Since I'm overdue posting about lots of things, I wanted to at least post about what I use my iPod for. I don't have any music on it, and the only videos I have are YouTube captures and a purchased Super Why! episode from PBS Kids to entertain the 2 year old in crisis situations.
My iPod is mainly used for productivity. In short, I'm reading a LOT more than ever before.
Here are my most useful apps:
1. Delicious- I did a presentation in January for how faculty can use Delicious to provide articles for their students. This app lets me do that while browsing the web with Safari on my iPod. I simply tag and go, just like I would on my PC.
2. Instapaper. I've blogged about Instapaper before. I bought the full version of this app, though the free version is nice. It has several options for advancing through text, including a tilt-scroll option. It has a nightime reading function with white letters on a black screen. Several other apps sync with Instapaper (see below).
My reading list has gone from 10-20 articles to 40-50 articles, and I can't seem to get it below that number.
I still Instapaper articles (20 at a time) to my Kindle. But reading on the iPod isn't bad at all.
3. Byline RSS reader - I tried using News Gator's NetNewsWire app, but it didn't have the functionality that Byline does, for free. Byline syncs with Google Reader and automatically downloads posts, including pictures. For feeds that don't incorporate full RSS capability (like the NY Times' blogs, where you have to actually go to their website to read the post) Byline downloads those full pages for you automatically, complete with pictures, so you can read offline.
Byline has greatly increased the ease of reading blogs for me. And I can add posts to my Instapaper with the app, which is a huge bonus. When online, I can open the posts in Safari and add ones for students via the Delicious app (above). I love this app.
4. 5-0 Radio Pro - This is the first app that I paid to get the full version of. It aggregates various police/public safety feeds from around the country, including Polk Co. here. The paid version also gives you easy access to thousands of radio stations, sorted by genre, from all over the world.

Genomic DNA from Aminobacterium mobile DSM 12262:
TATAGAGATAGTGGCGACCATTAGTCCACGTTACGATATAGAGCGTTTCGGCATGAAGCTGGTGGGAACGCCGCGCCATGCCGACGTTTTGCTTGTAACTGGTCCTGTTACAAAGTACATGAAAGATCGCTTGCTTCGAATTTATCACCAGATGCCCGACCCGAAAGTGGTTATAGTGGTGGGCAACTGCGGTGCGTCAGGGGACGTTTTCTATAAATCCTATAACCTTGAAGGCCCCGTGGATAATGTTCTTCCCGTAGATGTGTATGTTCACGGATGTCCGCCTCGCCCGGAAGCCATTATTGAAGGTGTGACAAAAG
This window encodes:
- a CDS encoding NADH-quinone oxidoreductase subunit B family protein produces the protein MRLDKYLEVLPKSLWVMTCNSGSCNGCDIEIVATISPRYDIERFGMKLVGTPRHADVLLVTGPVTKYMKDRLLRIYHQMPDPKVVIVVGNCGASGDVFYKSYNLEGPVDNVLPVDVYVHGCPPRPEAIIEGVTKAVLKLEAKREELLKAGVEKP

When we had some tornadic storms in the area last night, I used this app to listen to the law enforcement and storm spotters in other counties. I can run it in the background while I call up doppler radar. That's something I can't do with just a ham radio or scanner because they're too far away.
5. Olive Tree Bible Reader - This is the best Bible app out there, better than YouVersion or some of the other popular ones. Easy interface, allows split screen for simultaneous versions, and the Holman Christian Standard Bible (the "official" Southern Baptist/Lifeway translation) is available for free download. The catch is that if you want to read NASB, ESV, and some others you have to pay to download those versions ($20-35). The interface is very easy to navigate, you can get to book/chapter/verse very rapidly.
At church yesterday, I was easily able to take notes on verses being discussed in Sunday school with the app. No worries about running out of room in my Bible margin or any other such (I haven't carried a paper Bible to church in a while).
During the sermon, I called up a John Piper sermon over the same text simultaneously and had it split screen with my HCSB version of the text. All of Piper's sermons are available for free with the app as well.
Other apps I use frequently:
Tweetdeck, the Justin.tv app (for watching NASCAR races in the palm of my hand!), Pandora, and Dragon Dictation (for when I get tired of typing).